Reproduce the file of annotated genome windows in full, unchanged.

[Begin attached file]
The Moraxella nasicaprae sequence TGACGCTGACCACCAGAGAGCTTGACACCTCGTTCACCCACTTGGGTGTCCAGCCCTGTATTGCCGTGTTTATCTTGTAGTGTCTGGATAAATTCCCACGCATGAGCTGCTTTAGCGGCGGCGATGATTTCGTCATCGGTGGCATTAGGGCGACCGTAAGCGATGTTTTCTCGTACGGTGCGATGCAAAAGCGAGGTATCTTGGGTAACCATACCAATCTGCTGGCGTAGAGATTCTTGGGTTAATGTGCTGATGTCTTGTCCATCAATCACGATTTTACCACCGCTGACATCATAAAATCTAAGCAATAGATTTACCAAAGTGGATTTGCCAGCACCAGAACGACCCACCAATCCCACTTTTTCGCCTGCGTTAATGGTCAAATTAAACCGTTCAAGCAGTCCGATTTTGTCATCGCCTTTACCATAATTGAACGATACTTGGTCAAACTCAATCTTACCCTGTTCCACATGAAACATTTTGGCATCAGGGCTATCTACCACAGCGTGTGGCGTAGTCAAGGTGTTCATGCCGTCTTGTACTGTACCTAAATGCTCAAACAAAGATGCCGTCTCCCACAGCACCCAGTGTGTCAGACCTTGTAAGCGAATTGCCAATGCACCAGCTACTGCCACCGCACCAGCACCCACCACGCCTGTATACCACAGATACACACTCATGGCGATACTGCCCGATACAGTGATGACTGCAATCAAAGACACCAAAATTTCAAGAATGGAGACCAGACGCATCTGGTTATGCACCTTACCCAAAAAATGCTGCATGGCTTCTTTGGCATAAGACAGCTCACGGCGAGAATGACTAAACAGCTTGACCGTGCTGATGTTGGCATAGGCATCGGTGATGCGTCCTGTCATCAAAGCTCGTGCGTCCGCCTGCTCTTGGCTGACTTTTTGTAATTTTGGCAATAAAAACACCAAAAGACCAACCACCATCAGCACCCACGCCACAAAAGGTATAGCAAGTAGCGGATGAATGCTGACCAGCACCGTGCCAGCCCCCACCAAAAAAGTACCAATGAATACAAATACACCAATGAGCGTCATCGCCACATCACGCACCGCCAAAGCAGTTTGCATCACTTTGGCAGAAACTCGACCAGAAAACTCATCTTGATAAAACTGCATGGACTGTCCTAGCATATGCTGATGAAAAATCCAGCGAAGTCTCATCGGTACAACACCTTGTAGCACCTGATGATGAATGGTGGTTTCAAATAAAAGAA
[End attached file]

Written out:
The Moraxella nasicaprae sequence TGACGCTGACCACCAGAGAGCTTGACACCTCGTTCACCCACTTGGGTGTCCAGCCCTGTATTGCCGTGTTTATCTTGTAGTGTCTGGATAAATTCCCACGCATGAGCTGCTTTAGCGGCGGCGATGATTTCGTCATCGGTGGCATTAGGGCGACCGTAAGCGATGTTTTCTCGTACGGTGCGATGCAAAAGCGAGGTATCTTGGGTAACCATACCAATCTGCTGGCGTAGAGATTCTTGGGTTAATGTGCTGATGTCTTGTCCATCAATCACGATTTTACCACCGCTGACATCATAAAATCTAAGCAATAGATTTACCAAAGTGGATTTGCCAGCACCAGAACGACCCACCAATCCCACTTTTTCGCCTGCGTTAATGGTCAAATTAAACCGTTCAAGCAGTCCGATTTTGTCATCGCCTTTACCATAATTGAACGATACTTGGTCAAACTCAATCTTACCCTGTTCCACATGAAACATTTTGGCATCAGGGCTATCTACCACAGCGTGTGGCGTAGTCAAGGTGTTCATGCCGTCTTGTACTGTACCTAAATGCTCAAACAAAGATGCCGTCTCCCACAGCACCCAGTGTGTCAGACCTTGTAAGCGAATTGCCAATGCACCAGCTACTGCCACCGCACCAGCACCCACCACGCCTGTATACCACAGATACACACTCATGGCGATACTGCCCGATACAGTGATGACTGCAATCAAAGACACCAAAATTTCAAGAATGGAGACCAGACGCATCTGGTTATGCACCTTACCCAAAAAATGCTGCATGGCTTCTTTGGCATAAGACAGCTCACGGCGAGAATGACTAAACAGCTTGACCGTGCTGATGTTGGCATAGGCATCGGTGATGCGTCCTGTCATCAAAGCTCGTGCGTCCGCCTGCTCTTGGCTGACTTTTTGTAATTTTGGCAATAAAAACACCAAAAGACCAACCACCATCAGCACCCACGCCACAAAAGGTATAGCAAGTAGCGGATGAATGCTGACCAGCACCGTGCCAGCCCCCACCAAAAAAGTACCAATGAATACAAATACACCAATGAGCGTCATCGCCACATCACGCACCGCCAAAGCAGTTTGCATCACTTTGGCAGAAACTCGACCAGAAAACTCATCTTGATAAAACTGCATGGACTGTCCTAGCATATGCTGATGAAAAATCCAGCGAAGTCTCATCGGTACAACACCTTGTAGCACCTGATGATGAATGGTGGTTTCAAATAAAAGAA